The healing process depends to a large extent on the regulated biosynthesis and deposition of new collagens and their subsequent maturation. Based on histological findings, extract of M. koenigii was found to enhance the formation of collagen significantly, followed by mahanimbicine (2). Collagen is the main structural protein component of connective tissue. Studies have reported that the collagen sponge enhances the formation of connective tissue and increases the vascularization of wounded tissues. Immediately upon injury, basal keratinocytes move from the basement membrane and interact with new connective tissue proteins in the dermis and wound bed inducing the expression of collagenase. Collagenase, a member of the matrix metalloproteinase family enzymes is responsible for degrading triple-helical fibrillar collagens into fragments, altering its structure and the affinities to which cells it binds [25,26]. Therefore, collagenase serves a beneficial role in wound healing during re-epithelialization by facilitating the movement of keratinocytes over the collagen rich dermis.

Although the epithelialization and contraction process had taken place on the surface within two weeks, the movement of fibroblasts in the wound area facilitates matrix formation and collagen is laid down over and throughout the amorphous “plastic tissue”. Movement of collagen was observed in all the groups on the 14th day post wounding where formation of new hair follicle buds and granulation of new skin tissue appears. On the 21st day post wounding, appearance of keratinocytes were very visible and more budding of new hair follicles and sebaceous glands were observed. By the 28th day, a near complete construction of dermal tissue was detected in the wounds treated with extract of M. koenigii, followed by wounds treated with mahanimbicine (2) compared to the wounds of the other experimental groups.

The healing potential of M. koenigii could be a result of the anti-microbial [27,28] and antioxidant properties exhibited by this perennial plant [29,30]. When the skin is open to infections, the normal healing process is disrupted as the inflammatory phase becomes chronic and suppresses the proliferation phase of healing, leading to delays in wound closure. The suppression of the production of free radicals at or around the wound bed caused by the anti-oxidant potential of this herb helps in reducing inflammation, increasing angiogenesis and collagen deposition. In previous studies, we had reported the selective antibacterial activities of these carbazole alkaloids and essential oil of M. koenigii against several clinical human pathogens [31]. We found that certain functional moieties play a vital role in influencing the bioactivity of these carbazole alkaloids, although they all share a similar skeleton. This can be correlated with bacteriostatic activity with its scavenging action on superoxide and hydroxyl radicals. In this present investigation, it is very clear that the synergistic effect of these carbazole alkaloids together with other phytochemicals found in M. koenigii extract could be responsible for reducing inflammation through antibacterial protection of wounds and this leads to increased angiogenesis and collagen deposition.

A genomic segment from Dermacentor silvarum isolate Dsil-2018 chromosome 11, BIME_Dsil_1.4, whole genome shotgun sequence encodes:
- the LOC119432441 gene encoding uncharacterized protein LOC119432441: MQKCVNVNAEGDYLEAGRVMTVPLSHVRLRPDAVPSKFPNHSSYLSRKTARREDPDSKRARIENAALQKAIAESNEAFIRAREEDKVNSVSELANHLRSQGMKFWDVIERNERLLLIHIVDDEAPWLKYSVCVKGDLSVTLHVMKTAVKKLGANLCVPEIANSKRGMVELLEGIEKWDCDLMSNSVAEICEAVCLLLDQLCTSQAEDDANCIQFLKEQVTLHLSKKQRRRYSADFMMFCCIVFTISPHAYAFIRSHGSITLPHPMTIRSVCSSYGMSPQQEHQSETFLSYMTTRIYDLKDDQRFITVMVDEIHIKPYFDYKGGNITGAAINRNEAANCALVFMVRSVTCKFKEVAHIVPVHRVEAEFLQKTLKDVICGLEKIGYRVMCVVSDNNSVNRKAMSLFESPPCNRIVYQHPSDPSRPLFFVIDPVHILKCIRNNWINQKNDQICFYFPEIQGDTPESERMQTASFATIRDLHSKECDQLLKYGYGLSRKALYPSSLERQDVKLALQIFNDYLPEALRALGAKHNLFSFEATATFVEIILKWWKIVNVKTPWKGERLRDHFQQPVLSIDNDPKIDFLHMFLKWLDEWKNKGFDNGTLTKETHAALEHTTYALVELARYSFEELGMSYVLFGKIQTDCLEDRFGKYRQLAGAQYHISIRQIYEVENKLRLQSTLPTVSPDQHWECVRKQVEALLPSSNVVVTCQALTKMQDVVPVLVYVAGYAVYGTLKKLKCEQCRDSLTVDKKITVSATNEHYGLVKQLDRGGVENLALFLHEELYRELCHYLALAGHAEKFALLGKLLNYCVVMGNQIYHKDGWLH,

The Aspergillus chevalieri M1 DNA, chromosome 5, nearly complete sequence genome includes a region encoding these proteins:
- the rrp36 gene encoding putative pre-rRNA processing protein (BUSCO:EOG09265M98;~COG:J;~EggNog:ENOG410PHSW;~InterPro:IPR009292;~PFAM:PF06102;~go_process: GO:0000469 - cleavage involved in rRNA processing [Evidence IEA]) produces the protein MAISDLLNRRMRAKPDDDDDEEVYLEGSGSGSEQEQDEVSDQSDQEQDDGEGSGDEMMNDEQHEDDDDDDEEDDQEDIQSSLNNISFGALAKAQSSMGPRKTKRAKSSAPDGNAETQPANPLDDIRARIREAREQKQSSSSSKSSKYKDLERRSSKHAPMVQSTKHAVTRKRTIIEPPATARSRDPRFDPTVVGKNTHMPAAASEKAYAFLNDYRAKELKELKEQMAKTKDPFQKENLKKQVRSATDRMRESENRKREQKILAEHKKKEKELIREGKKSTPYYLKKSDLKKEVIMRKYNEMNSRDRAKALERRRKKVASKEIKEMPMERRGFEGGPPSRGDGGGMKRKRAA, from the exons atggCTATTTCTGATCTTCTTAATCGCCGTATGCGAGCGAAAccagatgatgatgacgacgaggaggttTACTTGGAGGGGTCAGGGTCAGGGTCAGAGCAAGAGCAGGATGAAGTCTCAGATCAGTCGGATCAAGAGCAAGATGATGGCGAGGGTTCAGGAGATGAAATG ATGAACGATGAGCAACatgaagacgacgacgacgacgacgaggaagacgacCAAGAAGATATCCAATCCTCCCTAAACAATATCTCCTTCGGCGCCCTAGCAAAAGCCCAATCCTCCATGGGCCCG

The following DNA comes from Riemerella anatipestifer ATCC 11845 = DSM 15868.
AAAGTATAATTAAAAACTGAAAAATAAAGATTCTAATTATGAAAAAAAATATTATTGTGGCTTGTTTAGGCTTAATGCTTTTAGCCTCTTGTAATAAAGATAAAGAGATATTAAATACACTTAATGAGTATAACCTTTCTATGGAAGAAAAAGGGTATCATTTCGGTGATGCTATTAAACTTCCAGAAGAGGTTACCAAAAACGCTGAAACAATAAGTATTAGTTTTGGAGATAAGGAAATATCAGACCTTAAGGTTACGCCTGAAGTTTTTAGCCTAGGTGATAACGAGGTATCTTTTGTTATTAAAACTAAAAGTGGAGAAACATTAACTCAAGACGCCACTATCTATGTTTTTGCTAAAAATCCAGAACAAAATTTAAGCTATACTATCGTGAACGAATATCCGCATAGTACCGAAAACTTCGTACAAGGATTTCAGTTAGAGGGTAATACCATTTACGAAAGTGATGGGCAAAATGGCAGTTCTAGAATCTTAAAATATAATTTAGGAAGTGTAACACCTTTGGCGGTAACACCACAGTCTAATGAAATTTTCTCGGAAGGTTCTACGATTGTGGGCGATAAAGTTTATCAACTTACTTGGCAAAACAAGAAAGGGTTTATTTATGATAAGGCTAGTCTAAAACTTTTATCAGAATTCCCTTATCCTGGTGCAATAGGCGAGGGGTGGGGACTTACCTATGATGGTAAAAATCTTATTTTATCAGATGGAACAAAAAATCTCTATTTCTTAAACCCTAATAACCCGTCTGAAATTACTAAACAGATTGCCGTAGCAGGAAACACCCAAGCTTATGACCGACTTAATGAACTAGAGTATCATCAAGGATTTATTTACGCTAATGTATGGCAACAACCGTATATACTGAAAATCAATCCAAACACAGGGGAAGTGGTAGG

3. Experimental

3.1. Plant Material

Pest free leaves of Murraya koenigii (L.) Spreng were collected from Kg. Bobot, Kota Belud, Sabah in August 2010. Voucher specimens were deposited at the BORNEENSIS, Herbarium of the Institute for Tropical Biology and Conservation, Universiti Malaysia Sabah (BORH 37581).

3.2. Preparation of Extract and Isolation of Carbazole Alkaloids

Air-dried M. koenigii leaves (270 g) were extracted with ethanol (3 L, Merck, Darmstadt, Germany) for 7 days using a Soxhlet apparatus. Extracts were concentrated under reduced pressure at 40 °C to yield a dark green residue (14.75 g). A portion (5 g) was then subjected to successive silica gel (Kiesegel 60, 70–230 mesh, Merck) column chromatography with a stepwise gradient of hexane/ethyl acetate (Hex/EtOAc: 9:1, 8:2,7:3, 6:4, 1:1) before the column was washed with chloroform-methanol-water (65:25:4) to obtain six fractions of different polarity. Fractions were then profiled using a high performance liquid chromatography (HPLC) system equipped with a UV-Vis detector monitored at 254 nm (Prominence, Shimadzu, Kyoto, Japan) coupled with a reverse phase Phenomenex C-18 ODS (10 mm × 250 mm × 5 μm) column. Mobile phase in gradient elution was: A: 50% MeCN: 50% H2O, B: 100% MeCN with the profile of: 0–30 min: A: 30% B: 70%, 30.01–60.00 min A: 0% B: 100% and flow rate was set at 2.00 mL/min under 40 °C. A manual injection of 50 μL of pre-filtered solution (0.2 μm nylon membrane syringe filters, Whatman, New York, NY, USA) was analyzed. A total of three major alkaloids were isolated from M. koenigii, compound 1 (0.40%) from fraction 3 while compounds 2 (0.24%) and 3 (0.66%) from fraction 2.

Isolated peaks were subjected to Thin Layer Chromatography (TLC) confirmation with Drangendoff spray and 1H-NMR revealed the purity of the isolates and confirmed the identity of the alkaloids with the presence of aromatic and amine protons. Three compounds were isolated and subjected to 1H-, 13C- and 2D NMR spectroscopic analyses. The structures of compounds were determined based on the comparison of their 1H- and 13C-NMR data with those reported in the literature. All spectral data were obtained on the following instruments: IR on a ThermoNicolet FT-IR spectrometer, optical rotations was measured on an AUTOPOL IV automatic polarimeter (Rudolph Research Analytical), 1H-NMR (600 MHz) and 13C-NMR (150 MHz) were recorded with a JEOL ECA 600 (Japan Electronic Optics Laboratory Co. Ltd., Tokyo, Japan) spectrometer, with TMS as internal standard. HR-ESI-TOFMS data were obtained using LCMS-IT-TOF (Shimadzu, Tokyo, Japan).